Saying a letter isn’t a final action under the Administrative Procedure Act (APA) doesn’t make it so, the U.S Court of Appeals for the District of Columbia Circuit ruled Tuesday when it remanded Ipsen Biopharmaceuticals Inc.’s suit against the Department of Health and Human Services (HHS) to a federal district court. The lower court had originally dismissed the case, granting HHS’ request for summary judgment based on the Centers for Medicare & Medicaid Services’ (CMS) claim that it had taken no final action that could trigger judicial review under the APA. At issue in the lawsuit is correspondence between Ipsen, part of Paris-based Ipsen SA, and CMS over a disagreement about the baseline pricing data for calculating the inflationary Medicaid rebate for Ipsen’s hormone-lowering drug, Somatuline (lanreotide) ED, approved by the FDA in 2014. Ipsen claimed the 2014 date as the baseline for the rebate, since that’s when the outpatient formulation of the drug came on the market. CMS notified the company that the baseline data must be changed to reflect the original baseline data of the Somatuline Depot injection, which came to market in 2007. Ipsen responded and asked for a meeting. CMS’ director of the Division of Pharmacy replied, repeating the agency’s view that a new base date average manufacturer price was not warranted because Somatuline ED was approved under a supplemental new drug application based on the new drug application for Somatuline Depot. Although the director’s letter stated that it was not “a final agency action or even an initial determination on a reimbursement claim,” the appellate court said the letter was, indeed, a final action subject to judicial review because it was “an action by which rights or obligations have been determined, or from which legal consequences will flow.” Agreeing with Ipsen, the appeals court said the letter “significantly increased [Ipsen’s] risk of a statutory civil penalty being levied for ‘knowingly provid[ing] false information,’” adding that the increased risk is a “legal consequence” sufficient to make the agency action final. 

The National Academies of Sciences, Engineering and Medicine is calling on the FDA to strengthen cooperation with regulators in other countries to ensure the quality, safety and efficacy of medicines. “No regulator has all the human and technical resources it needs to meet all of its public health responsibilities, especially as their workloads increase due to the growing complexity of medicines, societal expectations for faster drug approvals and the rising demand for inspections of manufacturing facilities overseas,” the academies said in releasing a recent report, Regulating medicines in a globalized world: The need for increased reliance among regulators. The report includes recommendations to promote information sharing among regulators globally with the aim of protecting public health, ensuring faster access to critical medicines and encouraging innovation. Given that drugs are global commodities, the regulation of medicines should function as seamlessly as industries such as banking and telecommunication that operate across borders, said Alistair Wood, chair of the committee that wrote the report.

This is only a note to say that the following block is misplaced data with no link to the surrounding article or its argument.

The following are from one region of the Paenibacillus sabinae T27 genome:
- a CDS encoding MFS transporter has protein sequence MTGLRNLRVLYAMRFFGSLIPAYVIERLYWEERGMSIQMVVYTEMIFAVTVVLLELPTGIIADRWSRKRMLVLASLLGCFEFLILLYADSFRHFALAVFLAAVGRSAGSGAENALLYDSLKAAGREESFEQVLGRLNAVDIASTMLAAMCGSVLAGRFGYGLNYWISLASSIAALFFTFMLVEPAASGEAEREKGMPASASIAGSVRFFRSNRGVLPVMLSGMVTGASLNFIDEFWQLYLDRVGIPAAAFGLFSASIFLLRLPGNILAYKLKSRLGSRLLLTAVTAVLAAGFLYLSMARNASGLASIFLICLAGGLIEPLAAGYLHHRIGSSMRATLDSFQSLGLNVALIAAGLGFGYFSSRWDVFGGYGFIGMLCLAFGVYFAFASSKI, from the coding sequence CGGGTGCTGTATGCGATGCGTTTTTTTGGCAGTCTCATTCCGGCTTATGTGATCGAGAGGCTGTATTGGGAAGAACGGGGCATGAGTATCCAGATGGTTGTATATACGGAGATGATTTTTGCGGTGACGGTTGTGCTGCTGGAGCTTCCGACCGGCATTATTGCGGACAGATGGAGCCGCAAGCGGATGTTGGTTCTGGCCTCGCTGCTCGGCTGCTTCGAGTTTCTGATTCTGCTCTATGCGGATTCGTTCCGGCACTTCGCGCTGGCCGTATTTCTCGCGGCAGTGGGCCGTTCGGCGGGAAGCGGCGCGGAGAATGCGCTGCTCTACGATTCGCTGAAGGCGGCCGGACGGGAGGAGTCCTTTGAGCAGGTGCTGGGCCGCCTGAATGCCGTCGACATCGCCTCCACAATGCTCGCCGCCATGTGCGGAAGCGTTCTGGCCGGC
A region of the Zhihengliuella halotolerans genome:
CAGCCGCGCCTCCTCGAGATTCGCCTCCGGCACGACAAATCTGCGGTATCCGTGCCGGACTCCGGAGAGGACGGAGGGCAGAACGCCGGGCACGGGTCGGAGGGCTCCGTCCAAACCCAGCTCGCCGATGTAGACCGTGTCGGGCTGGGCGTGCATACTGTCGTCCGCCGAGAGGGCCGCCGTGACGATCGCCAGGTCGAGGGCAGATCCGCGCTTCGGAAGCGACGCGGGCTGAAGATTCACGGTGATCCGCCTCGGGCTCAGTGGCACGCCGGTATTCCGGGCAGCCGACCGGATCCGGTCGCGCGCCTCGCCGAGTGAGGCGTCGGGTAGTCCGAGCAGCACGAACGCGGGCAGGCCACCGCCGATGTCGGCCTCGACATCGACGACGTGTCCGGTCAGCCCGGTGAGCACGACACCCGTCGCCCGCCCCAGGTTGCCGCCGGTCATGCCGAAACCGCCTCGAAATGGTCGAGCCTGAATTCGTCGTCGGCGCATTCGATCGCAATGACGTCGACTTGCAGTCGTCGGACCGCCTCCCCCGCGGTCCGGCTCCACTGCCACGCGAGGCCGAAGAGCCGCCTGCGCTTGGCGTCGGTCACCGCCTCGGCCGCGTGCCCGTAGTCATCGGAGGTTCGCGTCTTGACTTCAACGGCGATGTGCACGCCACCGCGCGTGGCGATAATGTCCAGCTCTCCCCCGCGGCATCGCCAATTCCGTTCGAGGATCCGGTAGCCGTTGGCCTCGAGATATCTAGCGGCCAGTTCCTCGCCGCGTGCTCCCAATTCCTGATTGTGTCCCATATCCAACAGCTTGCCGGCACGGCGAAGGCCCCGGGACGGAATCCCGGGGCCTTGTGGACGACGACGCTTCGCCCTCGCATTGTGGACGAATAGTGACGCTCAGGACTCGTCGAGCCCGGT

Due to the ongoing shortage of Mylan NV’s Epipen Jr. (epinephrine), Australia’s Therapeutic Goods Administration (TGA) said it will allow distribution of one batch of the autoinjectors that has not met all the required quality specifications. The shortage, which is expected to continue until Jan. 31, resulted when several batches of the autoinjector, used in emergencies to reverse life-threatening allergic reactions, were found to be contaminated with low levels of pralidoxime, a drug used to treat people poisoned by pest-control chemicals. “The risk from not having adrenaline [epinephrine] available to treat anaphylaxis is far greater than the risk of being exposed to a very small amount of pralidoxime,” the TGA said. 

HHS Tuesday launched Ready, Set, PrEP, a national program that makes drugs for pre-exposure prophylaxis (PrEP), taken daily to prevent HIV, available at no cost to people in the U.S. without prescription drug insurance coverage. The program is part of the administration’s Ending the HIV Epidemic initiative, which aims to reduce the number of new HIV infections in the U.S. by 75% in five years and by 90% in 10 years. Earlier this year, Gilead Sciences Inc., of Foster City, Calif., announced it would donate up to 2.4 million bottles of Truvada (emtricitabine/tenofovir disoproxil fumarate) annually to HHS’ Centers for Disease Control and Prevention for uninsured Americans at risk for HIV. The annual donation was to extend to 2030, with plans for it to transition to Descovy (emtricitabine/tenofovir alafenamide), which was approved in October for PrEP. In its announcement of the Ready, Set, PrEP program, HHS noted several pharmacy chains would be providing their dispensing services for free, but it made no mention of the Gilead PrEP drug donation. HHS filed suit against Gilead last month, claiming the company was infringing government patents related to the PrEP use of Truvada and Descovy. Meanwhile, Gilead is challenging the validity of the government patents through inter partes review. 

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